Supreme Court nominees who were rejected: Lessons from history

In the 227-year history of the Supreme Court, about 80% of nominees have been confirmed. But the road to confirmation can be rocky, and the reasons for failure are varied. Here’s my take on some of the most intriguing stories in the annals of unsuccessful Supreme Court nominations. [A complete report on Supreme Court nominees–both winners and losers– is available at  Congressional Research Service.]

The numbers [some of them]

  • Individuals nominated to U.S. Supreme Court since 1789: 151
  • Nominees not confirmed by Senate: 36
  • Nominees rejected, but re-nominated later and confirmed: 6
  • Nominees confirmed, but declining to serve: 7
  • Nominees submitted more than once, but not confirmed: 6


The first to fail

America’s first unsuccessful Supreme Court nomination occurred in 1789. George Washington nominated William Paterson, but withdrew the nomination one day later, when he realized that he was violating the almost-still-wet U.S. Constitution by appointing a sitting US Senator. The law creating the Supreme Court barred anyone from serving who was in office when the law was enacted. Washington’s workaround was to wait until a few days later, when Paterson’s elected term ended, and a new Congress went into session. Paterson was then immediately confirmed.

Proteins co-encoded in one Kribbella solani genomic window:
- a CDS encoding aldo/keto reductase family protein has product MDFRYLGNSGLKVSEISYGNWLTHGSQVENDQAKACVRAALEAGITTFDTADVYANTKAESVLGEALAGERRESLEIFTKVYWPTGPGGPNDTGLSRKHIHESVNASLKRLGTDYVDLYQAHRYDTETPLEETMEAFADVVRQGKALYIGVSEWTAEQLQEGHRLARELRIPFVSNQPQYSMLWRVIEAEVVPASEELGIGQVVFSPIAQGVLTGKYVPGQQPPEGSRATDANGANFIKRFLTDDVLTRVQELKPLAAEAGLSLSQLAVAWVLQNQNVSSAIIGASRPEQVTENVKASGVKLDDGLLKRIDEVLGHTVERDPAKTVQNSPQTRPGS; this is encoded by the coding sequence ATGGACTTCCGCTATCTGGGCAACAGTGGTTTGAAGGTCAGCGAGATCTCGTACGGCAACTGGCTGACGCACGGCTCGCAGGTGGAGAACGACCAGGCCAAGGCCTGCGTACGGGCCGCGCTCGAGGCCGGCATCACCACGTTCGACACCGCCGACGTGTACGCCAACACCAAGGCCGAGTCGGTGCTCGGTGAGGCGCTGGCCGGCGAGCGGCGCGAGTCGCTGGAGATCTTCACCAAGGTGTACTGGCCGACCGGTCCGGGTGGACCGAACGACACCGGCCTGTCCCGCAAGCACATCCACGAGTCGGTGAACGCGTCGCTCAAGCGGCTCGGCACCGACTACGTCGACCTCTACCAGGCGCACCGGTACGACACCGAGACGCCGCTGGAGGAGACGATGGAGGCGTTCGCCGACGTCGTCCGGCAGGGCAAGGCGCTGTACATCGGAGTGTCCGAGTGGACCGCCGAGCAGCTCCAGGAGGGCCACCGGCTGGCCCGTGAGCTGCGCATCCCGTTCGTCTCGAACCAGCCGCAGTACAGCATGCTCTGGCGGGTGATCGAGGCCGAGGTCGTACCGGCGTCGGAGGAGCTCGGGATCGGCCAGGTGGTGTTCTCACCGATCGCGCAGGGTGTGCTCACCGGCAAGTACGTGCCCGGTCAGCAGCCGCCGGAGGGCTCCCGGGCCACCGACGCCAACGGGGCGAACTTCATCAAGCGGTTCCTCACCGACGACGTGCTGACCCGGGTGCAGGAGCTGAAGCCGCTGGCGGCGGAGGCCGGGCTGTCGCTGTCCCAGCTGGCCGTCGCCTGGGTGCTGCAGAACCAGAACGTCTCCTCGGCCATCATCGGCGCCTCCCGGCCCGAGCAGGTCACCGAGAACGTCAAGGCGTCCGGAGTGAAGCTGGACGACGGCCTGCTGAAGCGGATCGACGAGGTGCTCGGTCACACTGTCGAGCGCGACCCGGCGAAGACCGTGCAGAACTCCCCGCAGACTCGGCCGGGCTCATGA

Most rejections for a President

The U.S. President with the highest tally of rejected Supreme Court nominees was John Tyler. He had the opportunity to fill two Supreme Court vacancies. In the final 15 months of his presidency, he made 9 nominations, in a convoluted merry-go-round of nominations, withdrawals and re-nominations of the same five men. Only Samuel Nelson, his fifth nominee, was confirmed.

Most notorious Justice who was almost not confirmed

Roger B. Taney was nominated twice by President Andrew Jackson. Taney’s first nomination, to Associate Justice, was postponed indefinitely by the Senate. During the next Congress, he was nominated and confirmed as Chief Justice, and he went on to author the Dred Scott decision, which upheld the legality of slavery.

A victim of downsizing

On April 16, 1866, President Andrew Johnson nominated Henry Stanbery to replace a justice who had  died the previous May. By the time Stanbery was nominated, however, the House of Representatives had passed a bill decreasing the number of associate justices in the Supreme Court from eight to six. The bill effectively eliminated the vacancy that Stanbery would have filled. Historians speculate that the downsizing was a calculated move by a Republican Congress to prevent Democrat Johnson from shaping the court. Interestingly, within two months of the inauguration of Republican President Ulysses S. Grant, Congress passed a law reinstating the eight-man Associate Justice bench.

Lame-duck nominees